On behalf of the many hundreds of constituents in Brighton, Pavilion who wrote to me in opposition to the forest sell-off, I warmly welcome this U-turn. May I press the Secretary of State on the question of the independent panel? How, precisely, will it include the voices of those inspirational grass-roots movements that led the campaign against the forest sell-off? Will she guarantee that its meetings will be held in public?
I hope that the hon. Lady will have heard in my statement what I said about the helpful contributions of the large grass-roots campaigning organisations to debate on this subject. I am quite sure that they will be part of the wide group that we will draw in on our independent panel.
Does my right hon. Friend agree that the course she has set is much more likely to ensure that some of the opportunities inherent in her proposals for the New Forest will be brought forward and implemented than would have been the case under the previous means of consulting the House? May I also say to you, Mr Speaker, that I am surprised and shocked by the singular lack of grace shown by some hon. Members?
I welcome the Secretary of State’s apology to the House for this debacle, and the spirit in which it was given. Will she explain the situation in respect of the receipts that were anticipated from the sale of up to 15% of the land? Will she also reassure the House that in considering how to proceed with the English forest estate, she will pay particular attention to the green infrastructure of land around cities and the climate change connectivity necessary to extend forests into such areas so that the effects of climate change are mitigated?
There are quite a few dimensions to that question. As the permanent secretary said when she and I were interviewed by the Environment, Food and Rural Affairs Committee in the autumn, she would have regarded any revenue from the planned sale of 15% of the land as a bonus, because she could not be sure about that. Now that those sales have been suspended, the situation depends on the outcome from the panel, but our Department’s spending plans are not affected by the change.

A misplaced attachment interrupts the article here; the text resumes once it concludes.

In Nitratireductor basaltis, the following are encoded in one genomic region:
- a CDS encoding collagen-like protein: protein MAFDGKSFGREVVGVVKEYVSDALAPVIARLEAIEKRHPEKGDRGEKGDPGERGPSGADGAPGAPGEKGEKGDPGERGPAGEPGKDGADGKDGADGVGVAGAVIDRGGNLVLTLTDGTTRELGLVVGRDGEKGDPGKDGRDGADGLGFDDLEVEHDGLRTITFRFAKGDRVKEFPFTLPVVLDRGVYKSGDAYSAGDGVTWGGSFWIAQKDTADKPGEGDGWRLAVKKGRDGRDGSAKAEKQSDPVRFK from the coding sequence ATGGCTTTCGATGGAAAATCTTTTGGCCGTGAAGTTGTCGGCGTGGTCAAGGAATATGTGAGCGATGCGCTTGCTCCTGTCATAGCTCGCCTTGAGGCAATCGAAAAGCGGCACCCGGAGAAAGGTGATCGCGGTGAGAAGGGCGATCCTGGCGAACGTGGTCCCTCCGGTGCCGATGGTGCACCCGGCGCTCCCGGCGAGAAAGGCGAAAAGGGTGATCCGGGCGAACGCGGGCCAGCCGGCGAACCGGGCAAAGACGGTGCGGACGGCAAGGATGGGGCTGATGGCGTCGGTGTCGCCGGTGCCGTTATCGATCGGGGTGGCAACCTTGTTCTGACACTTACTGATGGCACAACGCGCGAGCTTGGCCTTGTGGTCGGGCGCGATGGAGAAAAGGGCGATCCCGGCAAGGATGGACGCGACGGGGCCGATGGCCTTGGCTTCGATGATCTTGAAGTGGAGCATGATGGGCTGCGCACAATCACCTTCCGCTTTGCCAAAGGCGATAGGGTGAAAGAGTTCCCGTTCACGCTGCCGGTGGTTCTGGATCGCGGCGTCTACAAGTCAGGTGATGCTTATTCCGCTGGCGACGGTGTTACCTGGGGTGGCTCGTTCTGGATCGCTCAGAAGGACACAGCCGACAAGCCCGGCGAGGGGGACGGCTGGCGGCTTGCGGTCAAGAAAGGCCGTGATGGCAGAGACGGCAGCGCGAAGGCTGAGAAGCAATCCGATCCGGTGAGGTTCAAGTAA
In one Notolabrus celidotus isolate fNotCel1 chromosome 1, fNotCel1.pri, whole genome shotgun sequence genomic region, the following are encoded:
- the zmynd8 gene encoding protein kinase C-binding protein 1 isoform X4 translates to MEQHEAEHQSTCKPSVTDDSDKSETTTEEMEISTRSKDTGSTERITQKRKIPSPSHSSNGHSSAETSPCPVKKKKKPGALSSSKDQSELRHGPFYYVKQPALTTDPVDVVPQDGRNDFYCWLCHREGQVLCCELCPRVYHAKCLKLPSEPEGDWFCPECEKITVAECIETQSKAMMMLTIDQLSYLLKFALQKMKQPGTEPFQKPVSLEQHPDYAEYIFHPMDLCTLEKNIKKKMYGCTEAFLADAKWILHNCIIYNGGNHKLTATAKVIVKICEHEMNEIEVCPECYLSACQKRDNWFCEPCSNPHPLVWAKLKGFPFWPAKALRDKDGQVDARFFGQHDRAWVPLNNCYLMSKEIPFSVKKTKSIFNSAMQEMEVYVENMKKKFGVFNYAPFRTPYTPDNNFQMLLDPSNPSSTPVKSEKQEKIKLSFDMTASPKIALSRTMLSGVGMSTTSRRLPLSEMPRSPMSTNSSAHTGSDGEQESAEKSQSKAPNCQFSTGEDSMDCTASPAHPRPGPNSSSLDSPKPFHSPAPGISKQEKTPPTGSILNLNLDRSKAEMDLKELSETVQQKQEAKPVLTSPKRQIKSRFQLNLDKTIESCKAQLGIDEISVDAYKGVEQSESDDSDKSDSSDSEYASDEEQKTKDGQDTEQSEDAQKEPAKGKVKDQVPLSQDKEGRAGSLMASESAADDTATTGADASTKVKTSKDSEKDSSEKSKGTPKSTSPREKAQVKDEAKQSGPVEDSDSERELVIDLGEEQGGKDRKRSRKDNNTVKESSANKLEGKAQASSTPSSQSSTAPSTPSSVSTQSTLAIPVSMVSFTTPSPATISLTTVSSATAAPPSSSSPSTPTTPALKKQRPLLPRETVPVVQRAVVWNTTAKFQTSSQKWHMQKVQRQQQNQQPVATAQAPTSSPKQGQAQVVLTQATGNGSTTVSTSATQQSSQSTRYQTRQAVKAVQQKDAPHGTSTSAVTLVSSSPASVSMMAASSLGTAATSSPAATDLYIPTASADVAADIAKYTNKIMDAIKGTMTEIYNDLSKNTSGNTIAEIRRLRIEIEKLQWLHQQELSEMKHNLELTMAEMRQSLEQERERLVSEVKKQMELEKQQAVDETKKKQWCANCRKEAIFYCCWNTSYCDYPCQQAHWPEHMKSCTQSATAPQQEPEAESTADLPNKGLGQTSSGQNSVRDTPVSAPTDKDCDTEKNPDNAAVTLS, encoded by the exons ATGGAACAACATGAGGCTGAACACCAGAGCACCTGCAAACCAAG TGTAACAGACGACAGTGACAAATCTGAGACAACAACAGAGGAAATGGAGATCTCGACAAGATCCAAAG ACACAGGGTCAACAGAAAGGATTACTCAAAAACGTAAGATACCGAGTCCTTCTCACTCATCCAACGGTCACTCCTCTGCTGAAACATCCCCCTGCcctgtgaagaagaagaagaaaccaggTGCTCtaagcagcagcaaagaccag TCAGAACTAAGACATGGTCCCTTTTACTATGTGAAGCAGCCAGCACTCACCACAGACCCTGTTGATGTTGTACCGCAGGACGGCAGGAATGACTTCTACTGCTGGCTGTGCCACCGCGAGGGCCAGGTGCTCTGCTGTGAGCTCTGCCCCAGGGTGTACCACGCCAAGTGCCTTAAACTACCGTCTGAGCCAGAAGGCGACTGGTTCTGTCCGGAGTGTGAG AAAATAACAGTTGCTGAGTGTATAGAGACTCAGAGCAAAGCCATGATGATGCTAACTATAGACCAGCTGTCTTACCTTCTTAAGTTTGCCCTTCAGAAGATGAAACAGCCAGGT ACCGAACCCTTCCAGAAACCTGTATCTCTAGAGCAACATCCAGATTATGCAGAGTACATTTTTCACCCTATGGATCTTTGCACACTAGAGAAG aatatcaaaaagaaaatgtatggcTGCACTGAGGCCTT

It is clear that extra woodland cover in proximity to urban areas has a greatly beneficial effect, and the Government have an ambition to plant 1 million trees, which I hope will also enhance biodiversity.
The Secretary of State has had the honesty and guts to come here to say that she presented ideas to the British public, but the British public did not much like them, so she said sorry and came up with a new approach. Is it not instructive that that is in such amazing contrast to the behaviour of that lot on the Opposition Benches who, no matter how many acres of woodland they sold and no matter how much gold they sold and at what price, nevertheless ran our economy into the ditch, from which we are trying to dig it out?
My hon. Friend is absolutely right. As part of restoring trust in politics, it is important that the electorate see that the Government will listen. It is also very important in our new politics to be transparent, and I agree that had the previous Government consulted and been transparent about the terms and conditions of the sale of the public forest estate, it might have greatly helped the understanding of this issue.
Is not this humiliating climbdown—[Hon. Members: “Oh!”] Oh yes, you all voted for it; every one of you. Is not this humiliating climbdown a tribute to the anger of huge numbers of people, including large numbers of my own constituents, who said they would not have this? Is it not deplorable that the right hon. Lady has been made to stand in the corner with a dunce’s cap on her head by a Cabinet that two weeks ago drummed the whole lot of them on the Government Benches—Liberal Democrats and Tories—to vote for the opposite of what she is saying now?
A huge number of my constituents have written to me in the strongest possible terms on this important issue. Will the Secretary of State set out clearly and fully how they can make their views known in public directly to the panel?
I think the hon. Lady will know from the e-mails she has received that the fears of many of our constituents were raised by their understanding of the forestry clauses in the Public Bodies Bill, and one of the things she can do is write to her constituents to explain that those clauses have now been removed. The Department always responds to all correspondence directed to it, and the hon. Lady has more than one vehicle to suggest by which the public can engage with us on the way forward in forestry and woodland policy in this country.
I welcome the statement, and its tone certainly contrasted with the somewhat ungracious response from the Opposition Front Bench; we got no apology for the 25,000 acres they flogged off. The concern in my constituency generally relates to private forests and the public protections we need to ensure we continue to have a benefit. Will the independent panel and the review continue to look at the protections for private forests as well as the public estate?
I can give my hon. Friend that assurance. The public forest estate accounts for 18% of woodland cover in this country, so the vast majority of forest and woodland is in private ownership, and part of the point of moving to a fresh approach with an independent panel and widening the range of questions under consideration is to look at forestry policy and woodland policy in general.